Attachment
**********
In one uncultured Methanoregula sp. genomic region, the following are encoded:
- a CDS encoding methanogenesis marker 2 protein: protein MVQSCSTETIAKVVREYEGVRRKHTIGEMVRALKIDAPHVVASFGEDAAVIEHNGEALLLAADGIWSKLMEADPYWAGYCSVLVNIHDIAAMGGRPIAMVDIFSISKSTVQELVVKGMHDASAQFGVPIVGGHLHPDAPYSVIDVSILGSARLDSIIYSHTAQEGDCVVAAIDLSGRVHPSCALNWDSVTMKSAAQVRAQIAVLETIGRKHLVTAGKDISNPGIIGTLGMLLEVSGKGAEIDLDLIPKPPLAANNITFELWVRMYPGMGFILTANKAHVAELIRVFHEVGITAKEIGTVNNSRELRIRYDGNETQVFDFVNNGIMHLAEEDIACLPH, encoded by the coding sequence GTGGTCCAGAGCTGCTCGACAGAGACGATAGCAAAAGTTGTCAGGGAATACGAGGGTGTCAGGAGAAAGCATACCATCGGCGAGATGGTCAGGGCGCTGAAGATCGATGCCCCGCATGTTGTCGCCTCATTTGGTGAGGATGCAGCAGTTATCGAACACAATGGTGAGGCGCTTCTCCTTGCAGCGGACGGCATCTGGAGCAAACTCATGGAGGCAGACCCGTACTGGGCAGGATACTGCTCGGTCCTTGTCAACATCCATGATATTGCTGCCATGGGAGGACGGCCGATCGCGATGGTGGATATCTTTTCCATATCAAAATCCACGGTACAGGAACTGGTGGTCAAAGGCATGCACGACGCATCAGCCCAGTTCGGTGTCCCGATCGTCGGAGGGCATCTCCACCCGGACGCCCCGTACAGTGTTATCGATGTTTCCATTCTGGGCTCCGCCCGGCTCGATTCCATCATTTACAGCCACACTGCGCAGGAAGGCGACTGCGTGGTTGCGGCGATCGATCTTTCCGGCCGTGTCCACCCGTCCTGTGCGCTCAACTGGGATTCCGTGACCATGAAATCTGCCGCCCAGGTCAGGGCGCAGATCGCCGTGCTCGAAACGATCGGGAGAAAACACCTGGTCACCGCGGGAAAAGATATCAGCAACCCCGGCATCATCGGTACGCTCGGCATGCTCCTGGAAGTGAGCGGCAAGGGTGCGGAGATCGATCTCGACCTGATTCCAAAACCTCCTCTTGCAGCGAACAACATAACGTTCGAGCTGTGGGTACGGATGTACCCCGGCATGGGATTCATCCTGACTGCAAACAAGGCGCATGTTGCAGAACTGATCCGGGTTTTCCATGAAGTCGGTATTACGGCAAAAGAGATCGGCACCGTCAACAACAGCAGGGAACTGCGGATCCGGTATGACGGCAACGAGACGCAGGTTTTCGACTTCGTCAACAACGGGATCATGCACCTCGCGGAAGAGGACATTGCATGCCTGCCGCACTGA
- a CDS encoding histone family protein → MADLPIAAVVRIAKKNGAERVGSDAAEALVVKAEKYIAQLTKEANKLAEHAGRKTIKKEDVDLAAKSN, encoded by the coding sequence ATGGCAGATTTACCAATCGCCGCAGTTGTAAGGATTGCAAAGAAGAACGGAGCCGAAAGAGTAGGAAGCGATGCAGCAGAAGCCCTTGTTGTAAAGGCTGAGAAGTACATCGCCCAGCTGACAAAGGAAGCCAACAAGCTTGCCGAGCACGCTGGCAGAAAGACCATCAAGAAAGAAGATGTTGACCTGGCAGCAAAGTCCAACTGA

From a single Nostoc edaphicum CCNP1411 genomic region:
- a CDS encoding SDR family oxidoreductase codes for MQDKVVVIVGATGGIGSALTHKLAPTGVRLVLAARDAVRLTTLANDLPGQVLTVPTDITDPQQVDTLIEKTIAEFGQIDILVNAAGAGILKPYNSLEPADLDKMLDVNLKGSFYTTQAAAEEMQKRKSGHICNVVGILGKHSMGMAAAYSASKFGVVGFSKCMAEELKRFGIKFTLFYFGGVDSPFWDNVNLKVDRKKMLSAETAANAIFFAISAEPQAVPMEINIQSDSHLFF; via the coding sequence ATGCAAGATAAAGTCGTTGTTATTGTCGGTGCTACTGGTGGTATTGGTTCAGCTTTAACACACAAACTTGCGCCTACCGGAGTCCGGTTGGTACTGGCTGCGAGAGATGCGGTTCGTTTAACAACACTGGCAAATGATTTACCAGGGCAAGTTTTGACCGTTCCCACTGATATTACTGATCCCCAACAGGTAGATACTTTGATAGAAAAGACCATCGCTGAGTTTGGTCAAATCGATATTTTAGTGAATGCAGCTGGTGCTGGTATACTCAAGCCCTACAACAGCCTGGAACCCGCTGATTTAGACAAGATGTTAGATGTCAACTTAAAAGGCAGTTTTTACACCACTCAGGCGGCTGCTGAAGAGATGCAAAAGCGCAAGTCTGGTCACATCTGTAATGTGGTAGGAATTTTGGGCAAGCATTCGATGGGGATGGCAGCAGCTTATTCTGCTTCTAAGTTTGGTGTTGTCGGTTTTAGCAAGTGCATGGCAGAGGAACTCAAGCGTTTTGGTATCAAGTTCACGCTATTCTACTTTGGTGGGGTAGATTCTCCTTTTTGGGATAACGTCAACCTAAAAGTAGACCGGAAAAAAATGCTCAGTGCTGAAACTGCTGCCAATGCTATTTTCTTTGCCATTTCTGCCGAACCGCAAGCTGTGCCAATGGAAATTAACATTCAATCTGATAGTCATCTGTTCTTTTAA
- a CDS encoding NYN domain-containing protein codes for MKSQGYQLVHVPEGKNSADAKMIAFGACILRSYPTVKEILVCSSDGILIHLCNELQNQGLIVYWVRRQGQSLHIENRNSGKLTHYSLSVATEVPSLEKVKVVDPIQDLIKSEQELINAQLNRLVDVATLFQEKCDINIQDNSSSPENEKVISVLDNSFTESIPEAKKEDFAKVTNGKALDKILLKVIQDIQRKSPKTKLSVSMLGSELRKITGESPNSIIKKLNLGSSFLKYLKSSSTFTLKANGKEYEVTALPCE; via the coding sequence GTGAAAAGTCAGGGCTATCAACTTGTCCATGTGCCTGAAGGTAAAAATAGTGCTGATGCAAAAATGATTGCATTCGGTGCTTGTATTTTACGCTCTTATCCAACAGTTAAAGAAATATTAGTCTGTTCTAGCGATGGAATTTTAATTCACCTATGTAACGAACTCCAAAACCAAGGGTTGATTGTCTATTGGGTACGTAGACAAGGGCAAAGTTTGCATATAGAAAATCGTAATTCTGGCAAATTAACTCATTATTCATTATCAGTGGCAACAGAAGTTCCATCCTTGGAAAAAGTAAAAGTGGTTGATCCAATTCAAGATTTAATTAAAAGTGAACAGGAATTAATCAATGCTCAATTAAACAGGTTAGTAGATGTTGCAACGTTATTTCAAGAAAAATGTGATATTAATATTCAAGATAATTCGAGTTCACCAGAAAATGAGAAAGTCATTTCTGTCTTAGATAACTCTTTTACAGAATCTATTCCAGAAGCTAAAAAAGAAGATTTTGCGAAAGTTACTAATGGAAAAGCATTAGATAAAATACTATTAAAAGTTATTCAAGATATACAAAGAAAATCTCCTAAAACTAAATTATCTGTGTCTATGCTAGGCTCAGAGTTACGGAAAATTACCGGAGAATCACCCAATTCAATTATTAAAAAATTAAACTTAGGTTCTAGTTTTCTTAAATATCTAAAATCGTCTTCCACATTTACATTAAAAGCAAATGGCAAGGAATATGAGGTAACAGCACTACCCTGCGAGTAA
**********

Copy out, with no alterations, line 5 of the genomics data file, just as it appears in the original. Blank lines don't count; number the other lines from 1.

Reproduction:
- a CDS encoding SDR family oxidoreductase codes for MQDKVVVIVGATGGIGSALTHKLAPTGVRLVLAARDAVRLTTLANDLPGQVLTVPTDITDPQQVDTLIEKTIAEFGQIDILVNAAGAGILKPYNSLEPADLDKMLDVNLKGSFYTTQAAAEEMQKRKSGHICNVVGILGKHSMGMAAAYSASKFGVVGFSKCMAEELKRFGIKFTLFYFGGVDSPFWDNVNLKVDRKKMLSAETAANAIFFAISAEPQAVPMEINIQSDSHLFF; via the coding sequence ATGCAAGATAAAGTCGTTGTTATTGTCGGTGCTACTGGTGGTATTGGTTCAGCTTTAACACACAAACTTGCGCCTACCGGAGTCCGGTTGGTACTGGCTGCGAGAGATGCGGTTCGTTTAACAACACTGGCAAATGATTTACCAGGGCAAGTTTTGACCGTTCCCACTGATATTACTGATCCCCAACAGGTAGATACTTTGATAGAAAAGACCATCGCTGAGTTTGGTCAAATCGATATTTTAGTGAATGCAGCTGGTGCTGGTATACTCAAGCCCTACAACAGCCTGGAACCCGCTGATTTAGACAAGATGTTAGATGTCAACTTAAAAGGCAGTTTTTACACCACTCAGGCGGCTGCTGAAGAGATGCAAAAGCGCAAGTCTGGTCACATCTGTAATGTGGTAGGAATTTTGGGCAAGCATTCGATGGGGATGGCAGCAGCTTATTCTGCTTCTAAGTTTGGTGTTGTCGGTTTTAGCAAGTGCATGGCAGAGGAACTCAAGCGTTTTGGTATCAAGTTCACGCTATTCTACTTTGGTGGGGTAGATTCTCCTTTTTGGGATAACGTCAACCTAAAAGTAGACCGGAAAAAAATGCTCAGTGCTGAAACTGCTGCCAATGCTATTTTCTTTGCCATTTCTGCCGAACCGCAAGCTGTGCCAATGGAAATTAACATTCAATCTGATAGTCATCTGTTCTTTTAA